We know that during the first century C.E. the people of Judaea and Galilee were strictly prohibited from speaking the name Yahweh by the religious leaders.
Was Yahushua in agreement with this prohibition or did he see the situation quite differently?
If you’re interested in discovering the truth of the matter then it might be a good idea to continue on with our investigation.
The doctrine of the sacred name as expounded by Yahushua is demonstrated by the format for prayer given to his disciples. The opening line reads:
Yahushua not only knew the sacred name, he came to the Jewish people in that name. He told the Jews who sought his life:
I have come in the name of my father, and you receive me not; if another should come in his own name, him you will receive. (John 5:43)
Yahushua came in the name of father Yahweh, not his earthly name Yahushua (or the Greek substitute Ἰησους; English “Jesus”), and few received him.
In a messianic prophecy found in Psalms 89:19-37, we read that Yahweh would make the messiah his “firstborn,” a claim substantiated in the New Testament (Rom. 8:29; Col. 1:9-20), and that, “in my name (i.e. Yahweh) his horn (glory, power) shall be exalted (Ps. 89:24).”
The prophecy given by Moses in Deuteronomy 18:15-19 (cited by Peter in Acts 3:22-23, as proof that Yahushua was the expected messiah) further supports the fact that Yahushua spoke in the sacred name. This passage in part states:
And Yahweh said to me (Moses), They have done well in what they have said, a prophet I shall raise up for them from among their brothers like you (Moses); and I shall put my words in his mouth; and he shall speak to them all that I shall order him. And it shall be, whosoever will not listen to my words WHICH HE SHALL SPEAK IN MY NAME, I will require it of him.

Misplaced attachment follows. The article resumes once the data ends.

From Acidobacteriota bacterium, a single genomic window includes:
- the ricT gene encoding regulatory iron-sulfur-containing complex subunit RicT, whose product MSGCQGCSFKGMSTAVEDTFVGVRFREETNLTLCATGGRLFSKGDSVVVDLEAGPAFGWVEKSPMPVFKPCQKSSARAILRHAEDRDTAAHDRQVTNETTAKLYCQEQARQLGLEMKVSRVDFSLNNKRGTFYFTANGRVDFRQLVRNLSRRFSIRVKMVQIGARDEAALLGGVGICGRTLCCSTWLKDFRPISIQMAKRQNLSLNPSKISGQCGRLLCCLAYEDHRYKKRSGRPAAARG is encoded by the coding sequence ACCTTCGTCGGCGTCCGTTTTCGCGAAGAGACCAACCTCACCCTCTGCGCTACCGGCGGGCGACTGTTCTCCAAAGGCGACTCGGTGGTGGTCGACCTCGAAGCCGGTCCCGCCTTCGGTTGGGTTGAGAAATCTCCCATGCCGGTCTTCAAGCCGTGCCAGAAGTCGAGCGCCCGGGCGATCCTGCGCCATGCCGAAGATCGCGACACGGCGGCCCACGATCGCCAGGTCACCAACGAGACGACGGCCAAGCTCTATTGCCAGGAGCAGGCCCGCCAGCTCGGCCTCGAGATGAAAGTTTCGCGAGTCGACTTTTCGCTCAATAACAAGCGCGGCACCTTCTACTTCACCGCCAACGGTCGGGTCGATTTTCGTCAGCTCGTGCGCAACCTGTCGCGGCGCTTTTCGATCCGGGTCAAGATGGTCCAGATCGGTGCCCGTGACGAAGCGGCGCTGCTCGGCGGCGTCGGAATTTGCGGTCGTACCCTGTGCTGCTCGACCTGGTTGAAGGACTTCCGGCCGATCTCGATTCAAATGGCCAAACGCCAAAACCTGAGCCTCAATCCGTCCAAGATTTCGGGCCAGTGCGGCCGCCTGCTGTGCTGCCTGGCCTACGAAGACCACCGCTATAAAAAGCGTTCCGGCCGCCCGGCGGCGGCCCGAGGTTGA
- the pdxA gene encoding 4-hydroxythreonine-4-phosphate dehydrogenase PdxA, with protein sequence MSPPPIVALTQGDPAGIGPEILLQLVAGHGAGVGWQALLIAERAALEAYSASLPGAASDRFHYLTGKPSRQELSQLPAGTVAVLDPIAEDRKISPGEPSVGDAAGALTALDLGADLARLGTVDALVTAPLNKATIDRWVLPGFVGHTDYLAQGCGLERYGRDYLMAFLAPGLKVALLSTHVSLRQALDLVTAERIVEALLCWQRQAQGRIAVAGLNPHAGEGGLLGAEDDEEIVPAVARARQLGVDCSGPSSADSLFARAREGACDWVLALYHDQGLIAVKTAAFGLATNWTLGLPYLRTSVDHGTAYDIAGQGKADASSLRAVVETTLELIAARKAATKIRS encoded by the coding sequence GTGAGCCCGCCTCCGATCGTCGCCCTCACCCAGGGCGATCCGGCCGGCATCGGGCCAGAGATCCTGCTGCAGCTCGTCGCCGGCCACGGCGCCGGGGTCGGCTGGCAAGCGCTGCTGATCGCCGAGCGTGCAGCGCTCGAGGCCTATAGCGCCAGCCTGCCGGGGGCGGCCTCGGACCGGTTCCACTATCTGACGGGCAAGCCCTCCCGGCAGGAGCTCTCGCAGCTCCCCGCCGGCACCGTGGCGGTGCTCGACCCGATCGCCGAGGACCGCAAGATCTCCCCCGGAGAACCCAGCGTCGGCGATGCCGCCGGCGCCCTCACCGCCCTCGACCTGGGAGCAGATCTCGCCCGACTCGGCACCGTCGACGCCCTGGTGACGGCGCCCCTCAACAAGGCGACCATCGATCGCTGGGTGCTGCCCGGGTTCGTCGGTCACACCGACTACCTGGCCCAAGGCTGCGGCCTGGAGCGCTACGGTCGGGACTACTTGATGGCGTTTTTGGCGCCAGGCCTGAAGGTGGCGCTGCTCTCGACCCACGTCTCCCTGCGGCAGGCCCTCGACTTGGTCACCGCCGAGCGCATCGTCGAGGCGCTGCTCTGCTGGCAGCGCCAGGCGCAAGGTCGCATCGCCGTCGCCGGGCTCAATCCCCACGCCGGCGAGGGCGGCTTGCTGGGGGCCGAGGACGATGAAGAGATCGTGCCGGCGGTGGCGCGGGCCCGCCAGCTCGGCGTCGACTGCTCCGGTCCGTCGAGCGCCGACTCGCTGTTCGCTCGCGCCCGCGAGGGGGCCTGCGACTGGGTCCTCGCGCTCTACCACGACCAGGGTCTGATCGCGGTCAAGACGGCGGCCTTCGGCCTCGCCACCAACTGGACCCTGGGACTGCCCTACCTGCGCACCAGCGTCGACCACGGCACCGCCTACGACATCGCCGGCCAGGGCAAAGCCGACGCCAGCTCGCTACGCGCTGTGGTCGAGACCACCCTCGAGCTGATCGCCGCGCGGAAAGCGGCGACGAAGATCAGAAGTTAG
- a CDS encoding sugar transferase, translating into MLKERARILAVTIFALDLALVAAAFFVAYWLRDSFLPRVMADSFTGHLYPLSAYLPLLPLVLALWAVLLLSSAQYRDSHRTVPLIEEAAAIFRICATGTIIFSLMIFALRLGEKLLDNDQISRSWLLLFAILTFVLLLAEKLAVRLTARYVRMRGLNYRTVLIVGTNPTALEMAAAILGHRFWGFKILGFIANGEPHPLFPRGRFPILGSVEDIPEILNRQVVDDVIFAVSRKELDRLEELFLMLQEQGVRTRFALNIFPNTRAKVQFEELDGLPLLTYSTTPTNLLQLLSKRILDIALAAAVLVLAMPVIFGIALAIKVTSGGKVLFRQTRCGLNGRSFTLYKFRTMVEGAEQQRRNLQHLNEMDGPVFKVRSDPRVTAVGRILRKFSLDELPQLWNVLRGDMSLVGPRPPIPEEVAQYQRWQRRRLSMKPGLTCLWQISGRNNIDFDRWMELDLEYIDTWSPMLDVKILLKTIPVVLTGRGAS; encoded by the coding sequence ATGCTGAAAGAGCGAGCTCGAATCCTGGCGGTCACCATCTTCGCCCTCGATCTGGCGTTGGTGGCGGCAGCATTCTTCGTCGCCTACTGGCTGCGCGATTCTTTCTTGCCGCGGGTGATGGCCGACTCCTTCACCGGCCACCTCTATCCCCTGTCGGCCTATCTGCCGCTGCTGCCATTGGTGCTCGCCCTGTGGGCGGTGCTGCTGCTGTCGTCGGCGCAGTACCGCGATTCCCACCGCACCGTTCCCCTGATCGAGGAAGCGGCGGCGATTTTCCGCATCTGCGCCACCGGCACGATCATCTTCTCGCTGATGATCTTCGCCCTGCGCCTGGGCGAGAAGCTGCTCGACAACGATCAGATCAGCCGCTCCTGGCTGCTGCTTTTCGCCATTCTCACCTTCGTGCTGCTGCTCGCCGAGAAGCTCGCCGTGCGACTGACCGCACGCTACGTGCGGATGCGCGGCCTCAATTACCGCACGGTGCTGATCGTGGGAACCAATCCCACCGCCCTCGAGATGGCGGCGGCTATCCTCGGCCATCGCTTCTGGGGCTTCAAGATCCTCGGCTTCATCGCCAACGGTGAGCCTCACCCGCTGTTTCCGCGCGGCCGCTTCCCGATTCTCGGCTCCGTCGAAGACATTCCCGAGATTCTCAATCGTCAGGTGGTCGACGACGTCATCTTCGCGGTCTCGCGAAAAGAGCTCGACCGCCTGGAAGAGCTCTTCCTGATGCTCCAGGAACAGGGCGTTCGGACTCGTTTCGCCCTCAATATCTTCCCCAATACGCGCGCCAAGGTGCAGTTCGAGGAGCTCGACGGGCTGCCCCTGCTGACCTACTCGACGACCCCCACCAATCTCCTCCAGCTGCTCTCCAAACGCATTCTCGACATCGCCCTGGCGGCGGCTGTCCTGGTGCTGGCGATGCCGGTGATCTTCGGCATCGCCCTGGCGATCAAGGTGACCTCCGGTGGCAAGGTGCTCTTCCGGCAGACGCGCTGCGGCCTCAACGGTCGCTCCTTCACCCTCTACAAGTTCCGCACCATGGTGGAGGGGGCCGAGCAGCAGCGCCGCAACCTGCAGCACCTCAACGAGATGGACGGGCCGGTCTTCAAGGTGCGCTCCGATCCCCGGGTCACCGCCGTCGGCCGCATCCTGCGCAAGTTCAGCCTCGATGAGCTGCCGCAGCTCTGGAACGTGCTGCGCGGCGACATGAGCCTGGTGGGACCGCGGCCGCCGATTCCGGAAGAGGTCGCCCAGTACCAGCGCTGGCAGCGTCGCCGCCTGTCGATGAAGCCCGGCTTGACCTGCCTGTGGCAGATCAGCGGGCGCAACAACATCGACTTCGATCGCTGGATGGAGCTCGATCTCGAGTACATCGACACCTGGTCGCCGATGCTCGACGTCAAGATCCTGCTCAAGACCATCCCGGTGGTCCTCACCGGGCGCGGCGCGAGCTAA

For both he who sanctifies and those sanctified are all out of one; for which cause he (Yahushua) is not ashamed to call them (his disciples) brothers, saying, “I will declare your name (Yahweh) to my brothers; among the assembly I will praise you.”
The very night that Yahushua was betrayed by Judas and taken by the Jewish religious leaders to be tried and executed, he prayed to our heavenly father. Realizing that his work on earth was now completed, he said:
I glorified you on the earth; I completed the work which you gave me that I should do; and now you glorify me, father, with yourself, with the glory which I had with you before the world was. I MANIFESTED YOUR NAME to the men whom you have given me out of the world. Yours they were, and to me you have given them, and your word they have kept. (John 17:4-6)
Later on in this prayer, Yahushua reiterates:
I made known to them your name. (John 17:26)
If the messiah did not see the sacred name as an important issue, why did he find it necessary to reveal this name to his disciples—in a time when the knowledge of the sacred name was being concealed from the general populace—and then report the accomplishment of this task back to the father?
But Yahushua’s prayer goes even further. He asked father Yahweh:
Sacred father, keep them IN YOUR NAME whom you have given me, that they may be one, as we are. When I was with them in the world I was keeping them IN YOUR NAME: whom you have given me I guarded, and not one of them perished, except the son of perdition (i.e. Judas), that the Scriptures might be fulfilled. (John 17:11-12)
Therefore, Yahushua not only taught the father’s sacred name to his disciples but he kept them protected in that name. Yahushua then asked his father to further that protection after his death by continuing to keep his followers in the father’s name!
We can only conclude, as C. H. Dodd did, “According to John xvii. 6, 26, the mission of Christ in the world was to make known the Name of God.” (The Interpretation of the Fourth Gospel. Cambridge University Press, 1958)
There is more on the way. So stay tuned for the next post as we will address the motive for the murder of Yahushua by the religious leaders of Judaea.
Also, be sure to check out the The Sacred Name Yahweh by Qadesh La Yahweh Press.